So now sitting at “my table” is one of the coolest kids of the lot for reasons already stated by me and for those stated by the man himself, so here is Renauld White in his own words…..
Jeffrey Felner: What came before your present situation or in other words… some personal history.
Renauld White: When I graduated high school in New Jersey in 1962 I had to go to work right away, I couldn't afford college and I was the sole financial support for my mother and my sibling. Within a week I found a job as a teller at the Howard Savings Bank. Almost immediately after that, I found out about a job as a clerk at Western Electric in Kearney NJ. It was not a stressful job and allowed me to build my clerking skills. The job at Western Electric (I left the bank after a week) left me free to pursue nighttime courses at Rutgers. And it was at Rutgers that I began to meet an eclectic group of friends that ultimately would include FI.T alums Roz Rubinstein, Stephen Burrows, and the male model Jeff Blynn. My friends and I would go to the Palladium on Sunday nights for Latin dancing wearing clothes we bought at Newark thrift shops and re-fashioned as our own. I was a big kid (see overweight) initially, in high school, and it wasn't until I was forced onto the football team by Coach Higgins that I started to become interested in exercise, proper diet, and losing weight. Eating whole grains and vegetables, something stressed by my mother, and seeing the pounds start to melt away gave me the confidence to buy my first pair of bell-bottoms. Seeing my transformation, Jeff, who was an established model, suggested that I should try my hand at modeling by going to see Tom Fallon at Bill Blass who was holding an open casting for models. Tom liked my looks but was concerned when I said that I had no model representation. As I was already in the city, I found out the address of Ford Models and marched right in, and was promptly discouraged by head booker Jenna, who was put off by my lack of experience and the fact that I did not fit into standard size model's clothing. There was also the issue of my large afro and the scar across my nose. But she did offer this caveat: Wilhelmina Cooper, the legendary former Ford model, had started her own fledgling agency and might, just might, be interested in seeing me. Not wanting to waste the trip into NY, I looked up the address and phone number of Wilhelmina Models and walked the few blocks to the agency. Not wanting to risk another rejection, which I thought might be because I was black, I marched right in and claimed that I was from the NAACP and was checking to see how racially diverse the agency was. Fearing a commotion in their waiting room, I was quickly ushered into a private office where I was told that my brusque manner and lack of conservative dress might be off-putting to potential clients. "Go away and cut your hair, and come back in quieter clothes and maybe there is a possibility we will hire you." Securing an overnight stay at a friend’s house, I found a barber bought some new collegiate clothes and went back the very next day...and Wilhelmina’s associate offered me a contract, on the spot. The rest, as they say, was history.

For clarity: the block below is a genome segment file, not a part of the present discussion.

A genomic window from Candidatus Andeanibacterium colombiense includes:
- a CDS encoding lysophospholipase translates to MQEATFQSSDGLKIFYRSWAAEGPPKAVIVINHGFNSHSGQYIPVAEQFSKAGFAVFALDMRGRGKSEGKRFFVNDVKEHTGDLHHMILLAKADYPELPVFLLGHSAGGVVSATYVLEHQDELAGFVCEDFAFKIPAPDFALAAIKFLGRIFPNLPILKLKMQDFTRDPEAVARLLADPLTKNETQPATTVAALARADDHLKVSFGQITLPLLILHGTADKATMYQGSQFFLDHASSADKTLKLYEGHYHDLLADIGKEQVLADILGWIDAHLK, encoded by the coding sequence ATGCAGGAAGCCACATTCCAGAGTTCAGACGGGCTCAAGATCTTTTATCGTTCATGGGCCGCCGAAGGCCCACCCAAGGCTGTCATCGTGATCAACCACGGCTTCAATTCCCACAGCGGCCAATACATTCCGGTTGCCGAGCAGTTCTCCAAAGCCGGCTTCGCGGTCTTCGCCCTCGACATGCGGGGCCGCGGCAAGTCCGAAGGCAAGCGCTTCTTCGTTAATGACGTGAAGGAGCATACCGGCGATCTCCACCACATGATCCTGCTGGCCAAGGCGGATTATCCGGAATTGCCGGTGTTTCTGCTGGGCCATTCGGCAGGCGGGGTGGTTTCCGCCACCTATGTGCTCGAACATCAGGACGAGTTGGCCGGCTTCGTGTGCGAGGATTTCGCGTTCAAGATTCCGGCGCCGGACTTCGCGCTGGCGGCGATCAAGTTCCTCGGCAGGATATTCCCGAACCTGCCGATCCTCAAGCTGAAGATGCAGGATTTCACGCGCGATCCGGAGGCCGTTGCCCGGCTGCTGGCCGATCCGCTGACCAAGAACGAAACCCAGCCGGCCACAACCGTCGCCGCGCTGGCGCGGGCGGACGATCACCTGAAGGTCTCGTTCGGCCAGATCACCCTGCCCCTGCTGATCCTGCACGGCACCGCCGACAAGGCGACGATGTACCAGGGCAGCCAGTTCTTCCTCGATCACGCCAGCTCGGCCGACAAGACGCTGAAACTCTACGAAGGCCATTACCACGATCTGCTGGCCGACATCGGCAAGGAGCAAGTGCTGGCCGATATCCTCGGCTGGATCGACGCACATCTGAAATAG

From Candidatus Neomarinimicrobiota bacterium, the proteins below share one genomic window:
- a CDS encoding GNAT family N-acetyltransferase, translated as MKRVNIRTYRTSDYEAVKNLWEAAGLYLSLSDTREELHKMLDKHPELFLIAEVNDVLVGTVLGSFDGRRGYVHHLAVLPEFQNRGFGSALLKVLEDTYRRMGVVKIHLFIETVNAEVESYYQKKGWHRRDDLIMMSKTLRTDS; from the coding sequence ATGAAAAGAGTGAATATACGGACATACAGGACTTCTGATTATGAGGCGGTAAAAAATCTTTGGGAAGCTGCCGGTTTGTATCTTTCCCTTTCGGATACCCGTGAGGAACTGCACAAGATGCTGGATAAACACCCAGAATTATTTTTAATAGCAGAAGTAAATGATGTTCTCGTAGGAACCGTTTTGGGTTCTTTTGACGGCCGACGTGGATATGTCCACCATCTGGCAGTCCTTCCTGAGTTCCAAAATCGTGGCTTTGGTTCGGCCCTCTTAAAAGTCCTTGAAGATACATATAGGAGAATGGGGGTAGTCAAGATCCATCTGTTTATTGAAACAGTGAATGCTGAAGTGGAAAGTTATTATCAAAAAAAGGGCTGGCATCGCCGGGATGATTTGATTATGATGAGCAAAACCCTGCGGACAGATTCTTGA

My first runway fashion show was for Bill Blass on February 25th, 1970, walking along with established models like Peter Stanley and Uva Harden. I even landed a picture in Daily News Record (DNR), the newspaper bible for the menswear industry.
JF: Being a a groundbreaking model with a history such as yours is a rarity ... what advice would you give an aspiring model today?
RW: My advice would be, find role models you identify with. Focus on these inspirational individuals, taking from them the things that make them special, and then try to become an individual yourself! I always loved Marlon Brando and Malcolm X. These men gave me hope that one day I could excel in my chosen field like they did.
RW: #1 would be Jesus Christ for obvious reasons followed by Leonardo da Vinci; I think he was phenomenal as a renaissance man, his many gifts enlightened the world in a time of darkness and I can never learn enough about him. Next up is Mrs. O'Sullivan, my high school art teacher, who not only believed in me but who gave me many words of wisdom that I still follow today and last but not least my original ancestor from Africa, who crossed the ocean in 1619 and landed in Florida. I'd love to talk to him or her.
JF: What would you say was the high-water watermark of your modeling career and why? What's your take on the so-called Instagram models of today?
RW: The first time in 1977, I was acknowledged with an award from a black organization, saying that I had made a significant difference because of the color of my skin, letting other men of color know that making a difference was a distinct possibility; also when the Mayor of Newark along with Senator Cory Booker celebrated my 50 years as a groundbreaking model by declaring a Special Proclamation.
As far as today's Insta-models are concerned, I am different. I don't want to be all things to all people. I believe in a little mystery, I like shading and nuance. I don't want to put it all out there in a post.
JF: If you could choose any collaboration, who or what would that be and why?
RW: It would be as a Coach and mentor, which I am already doing, in the field of karate. As young men mature, lifting weights may not still be possible, however, karate continues to give the body both flexibility and strength and I think practicing it is the key to my physical well-being today. I am proud to now being able to coach others about what I have learned from this sport, along with proper rest and constant exercise.